Sunday, November 1, 2015

Roving Pittsburgher Report, Season Opener of PBT, an Eye Opener

Roving Pittsburgher Report, Season Opener of PBT, an Eye Opener


Sinfionetta pas de deux
Thursday evening October 22, 2015 The Benedum Theater was a buzz with the sound of show.  Swarming the stage were dancers in leotards and leggings, the slender frames of dancers bodies stretching and leaping across the stage with long lean muscles, men and women practicing Pirouettes and an occasional Grand jete across the stage.  The house experimenting with lighting, and the Pittsburgh Ballet Theater (PBT) orchestra warming up one section at a time for the PBT 2015-2016 full dress rehearsal was open to a select group of press and photographers and I was lucky enough to be invited for a glimpse of the triple bill program which launched Friday October 23, 2015. 
The guests are seated on the mezzanine level overlooking the stage and the pit.  The orchestra warms up, one section at a time, including a full brass section.  The PBT prepares a performance of high energy, emotive and innovative artistic aptitude with a flourish of beauty and grace offering two Pittsburgh premieres Sinfonietta and In the Middle, Somewhat Elevated as well as Western Symphony.   The dancers move across the stage with elegance.  Their bodies twist and bend, twirl and leap with technical fluidity to the sounds of pure romanticism. 

The first number, Sinfonietta choreographed by Czech born Jiří Kylián,

introduces the Pittsburgh audience to a ballet with precise footwork, powerful gallops and a sea of green, blue and white dressed dancers who  chase each across the stage to the military music by Czech composer Janáček.   Sinfonietta is recognized as one of the 20th century’s most compelling orchestras and the PBT dancers mimic the movements of horses and birds with animation, their arms and legs in synchronization with the sound of the brass ensemble. 

The second performance on the bill, In the Middle, Somewhat Elevated, is executed to the sounds of industrial music, and is often referred to as the work which changed ballet forever.  Choreographed by William Forsythe, a visionary of the dance world, the PBT dancers enter the stage in green and black leotards to a stark stage, a simple black drop curtain behind the jolting movements of the dancers’ limbs as they flail in expert timing to the challenging sound of the looping percussion.  The arrangements of the dancers’ bodies to the nontraditional music is intriguing and emotionally charged offering audience members an experience teetering on experimental,  while maintaining a steady showcase of professional form and function.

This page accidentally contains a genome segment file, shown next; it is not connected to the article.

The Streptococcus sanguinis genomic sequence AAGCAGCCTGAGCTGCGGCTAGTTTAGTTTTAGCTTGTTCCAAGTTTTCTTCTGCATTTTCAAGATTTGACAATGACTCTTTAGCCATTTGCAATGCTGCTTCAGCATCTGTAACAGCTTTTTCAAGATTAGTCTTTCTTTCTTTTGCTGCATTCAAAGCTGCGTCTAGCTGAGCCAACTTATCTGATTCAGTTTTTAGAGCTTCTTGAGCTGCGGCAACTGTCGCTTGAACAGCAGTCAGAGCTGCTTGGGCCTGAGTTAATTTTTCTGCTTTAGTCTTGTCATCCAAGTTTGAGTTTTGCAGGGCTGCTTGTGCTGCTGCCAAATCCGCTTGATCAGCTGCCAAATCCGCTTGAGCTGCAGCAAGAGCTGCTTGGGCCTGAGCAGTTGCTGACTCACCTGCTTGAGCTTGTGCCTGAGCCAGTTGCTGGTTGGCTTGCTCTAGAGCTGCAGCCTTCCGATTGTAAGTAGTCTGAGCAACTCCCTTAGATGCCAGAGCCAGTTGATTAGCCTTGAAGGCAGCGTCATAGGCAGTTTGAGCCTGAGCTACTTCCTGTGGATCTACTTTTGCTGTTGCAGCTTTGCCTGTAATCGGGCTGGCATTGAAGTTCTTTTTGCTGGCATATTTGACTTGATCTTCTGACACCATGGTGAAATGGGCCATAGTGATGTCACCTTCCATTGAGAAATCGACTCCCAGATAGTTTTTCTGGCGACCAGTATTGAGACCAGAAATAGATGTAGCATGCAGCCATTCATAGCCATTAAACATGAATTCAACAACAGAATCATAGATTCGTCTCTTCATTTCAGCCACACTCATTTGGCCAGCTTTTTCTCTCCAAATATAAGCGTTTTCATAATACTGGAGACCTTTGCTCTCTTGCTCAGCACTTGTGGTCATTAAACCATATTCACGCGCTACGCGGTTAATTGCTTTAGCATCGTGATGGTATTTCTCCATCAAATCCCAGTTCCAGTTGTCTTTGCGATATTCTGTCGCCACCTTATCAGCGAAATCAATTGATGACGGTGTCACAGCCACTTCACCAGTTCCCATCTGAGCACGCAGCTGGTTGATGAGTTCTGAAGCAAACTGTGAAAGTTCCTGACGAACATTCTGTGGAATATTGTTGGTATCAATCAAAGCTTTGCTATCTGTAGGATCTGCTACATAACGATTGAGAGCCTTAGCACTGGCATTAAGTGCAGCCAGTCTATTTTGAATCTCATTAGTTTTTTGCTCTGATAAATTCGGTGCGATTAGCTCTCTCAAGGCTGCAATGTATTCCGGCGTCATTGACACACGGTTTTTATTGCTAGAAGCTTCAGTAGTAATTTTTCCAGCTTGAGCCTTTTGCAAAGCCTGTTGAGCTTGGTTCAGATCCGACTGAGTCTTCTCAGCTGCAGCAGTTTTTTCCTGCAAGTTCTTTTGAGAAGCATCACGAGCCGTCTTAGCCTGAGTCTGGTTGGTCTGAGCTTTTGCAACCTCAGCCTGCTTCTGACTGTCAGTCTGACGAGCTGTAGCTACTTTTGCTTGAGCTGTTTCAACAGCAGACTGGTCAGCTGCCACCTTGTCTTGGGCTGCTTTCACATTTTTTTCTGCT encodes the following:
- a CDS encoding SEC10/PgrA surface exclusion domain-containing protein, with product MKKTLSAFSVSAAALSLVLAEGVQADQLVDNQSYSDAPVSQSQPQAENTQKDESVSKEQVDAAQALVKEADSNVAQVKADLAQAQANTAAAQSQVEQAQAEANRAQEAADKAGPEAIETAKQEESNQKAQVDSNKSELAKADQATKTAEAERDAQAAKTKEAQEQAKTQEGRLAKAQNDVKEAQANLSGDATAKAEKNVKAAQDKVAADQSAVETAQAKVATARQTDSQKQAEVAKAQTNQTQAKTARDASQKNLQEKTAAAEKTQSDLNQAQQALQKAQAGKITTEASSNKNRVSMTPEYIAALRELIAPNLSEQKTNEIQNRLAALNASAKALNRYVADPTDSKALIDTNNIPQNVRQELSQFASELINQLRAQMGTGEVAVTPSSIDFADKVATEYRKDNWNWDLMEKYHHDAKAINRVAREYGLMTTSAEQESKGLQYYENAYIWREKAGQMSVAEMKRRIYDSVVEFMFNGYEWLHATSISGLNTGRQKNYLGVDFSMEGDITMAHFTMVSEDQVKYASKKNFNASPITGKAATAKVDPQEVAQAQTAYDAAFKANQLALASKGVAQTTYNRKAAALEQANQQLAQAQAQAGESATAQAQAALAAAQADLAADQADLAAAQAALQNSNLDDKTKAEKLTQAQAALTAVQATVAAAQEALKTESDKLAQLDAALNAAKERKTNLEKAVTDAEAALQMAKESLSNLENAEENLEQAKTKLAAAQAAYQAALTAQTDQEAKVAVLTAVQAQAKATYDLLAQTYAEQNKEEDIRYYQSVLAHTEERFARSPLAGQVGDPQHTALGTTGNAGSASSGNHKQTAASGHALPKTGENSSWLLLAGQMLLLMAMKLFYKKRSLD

The third and final piece of the evening, Western Symphony is a lighthearted ballet featuring cowboys and saloon dancers.  Sure to be a show- stopping number, Western Symphony, created by one of the

best known names in modern ballet, George Balanchine.  This number is energetic and the dancers are buoyant.   The ballet is set in an old west town,   the brightly colored costumes trimmed in magenta, scarlet, golden yellow and teal add to the jovial nature of the performance.  The music, arranged by upbeat adds to.  The stage comes alive with dancers, twirling to the sounds of the orchestra, originally arranged by Hershey Kay simulates classic American Folk music and transports the dancers into the frontier.  The Western Symphony is the most classical performance of the evening but still manages to integrate the impression of a typical western themed hoedown, with classical ballet. 

As a prelude to the PBT season, this remarkable show will not disappoint.  The tremendous talent on stage combined with the eclectic choice of performances is an invitation for dance enthusiasts to enjoy a program of high artistic quality.

Reviewed by Megan Grabowski

Positively Pittsburgh Good News Reviewer, Professional writer, Social-Media Junkie, Community Fundraiser and Pittsburgh Enthusiast.

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